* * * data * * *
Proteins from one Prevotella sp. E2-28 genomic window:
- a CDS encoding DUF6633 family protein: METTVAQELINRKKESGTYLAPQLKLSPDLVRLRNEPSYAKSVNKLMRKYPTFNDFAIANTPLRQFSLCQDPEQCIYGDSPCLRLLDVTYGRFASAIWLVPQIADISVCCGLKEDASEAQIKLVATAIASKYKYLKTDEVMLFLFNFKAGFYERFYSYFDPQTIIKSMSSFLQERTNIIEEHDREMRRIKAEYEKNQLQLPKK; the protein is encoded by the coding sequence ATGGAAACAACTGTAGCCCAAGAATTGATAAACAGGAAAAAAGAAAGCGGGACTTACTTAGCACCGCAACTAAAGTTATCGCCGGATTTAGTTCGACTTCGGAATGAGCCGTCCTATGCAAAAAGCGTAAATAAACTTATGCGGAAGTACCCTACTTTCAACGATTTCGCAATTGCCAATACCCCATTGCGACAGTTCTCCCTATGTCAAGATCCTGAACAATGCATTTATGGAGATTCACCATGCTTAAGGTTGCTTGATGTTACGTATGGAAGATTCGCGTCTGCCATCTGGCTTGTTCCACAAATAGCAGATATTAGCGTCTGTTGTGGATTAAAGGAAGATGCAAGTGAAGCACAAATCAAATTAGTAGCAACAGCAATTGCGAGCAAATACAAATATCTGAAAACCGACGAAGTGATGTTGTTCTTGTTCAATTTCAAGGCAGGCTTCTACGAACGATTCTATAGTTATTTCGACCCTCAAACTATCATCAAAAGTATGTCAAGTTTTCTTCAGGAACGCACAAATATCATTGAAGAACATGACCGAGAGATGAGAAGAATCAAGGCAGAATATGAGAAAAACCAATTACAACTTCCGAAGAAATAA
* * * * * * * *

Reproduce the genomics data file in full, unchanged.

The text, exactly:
Proteins from one Prevotella sp. E2-28 genomic window:
- a CDS encoding DUF6633 family protein: METTVAQELINRKKESGTYLAPQLKLSPDLVRLRNEPSYAKSVNKLMRKYPTFNDFAIANTPLRQFSLCQDPEQCIYGDSPCLRLLDVTYGRFASAIWLVPQIADISVCCGLKEDASEAQIKLVATAIASKYKYLKTDEVMLFLFNFKAGFYERFYSYFDPQTIIKSMSSFLQERTNIIEEHDREMRRIKAEYEKNQLQLPKK; the protein is encoded by the coding sequence ATGGAAACAACTGTAGCCCAAGAATTGATAAACAGGAAAAAAGAAAGCGGGACTTACTTAGCACCGCAACTAAAGTTATCGCCGGATTTAGTTCGACTTCGGAATGAGCCGTCCTATGCAAAAAGCGTAAATAAACTTATGCGGAAGTACCCTACTTTCAACGATTTCGCAATTGCCAATACCCCATTGCGACAGTTCTCCCTATGTCAAGATCCTGAACAATGCATTTATGGAGATTCACCATGCTTAAGGTTGCTTGATGTTACGTATGGAAGATTCGCGTCTGCCATCTGGCTTGTTCCACAAATAGCAGATATTAGCGTCTGTTGTGGATTAAAGGAAGATGCAAGTGAAGCACAAATCAAATTAGTAGCAACAGCAATTGCGAGCAAATACAAATATCTGAAAACCGACGAAGTGATGTTGTTCTTGTTCAATTTCAAGGCAGGCTTCTACGAACGATTCTATAGTTATTTCGACCCTCAAACTATCATCAAAAGTATGTCAAGTTTTCTTCAGGAACGCACAAATATCATTGAAGAACATGACCGAGAGATGAGAAGAATCAAGGCAGAATATGAGAAAAACCAATTACAACTTCCGAAGAAATAA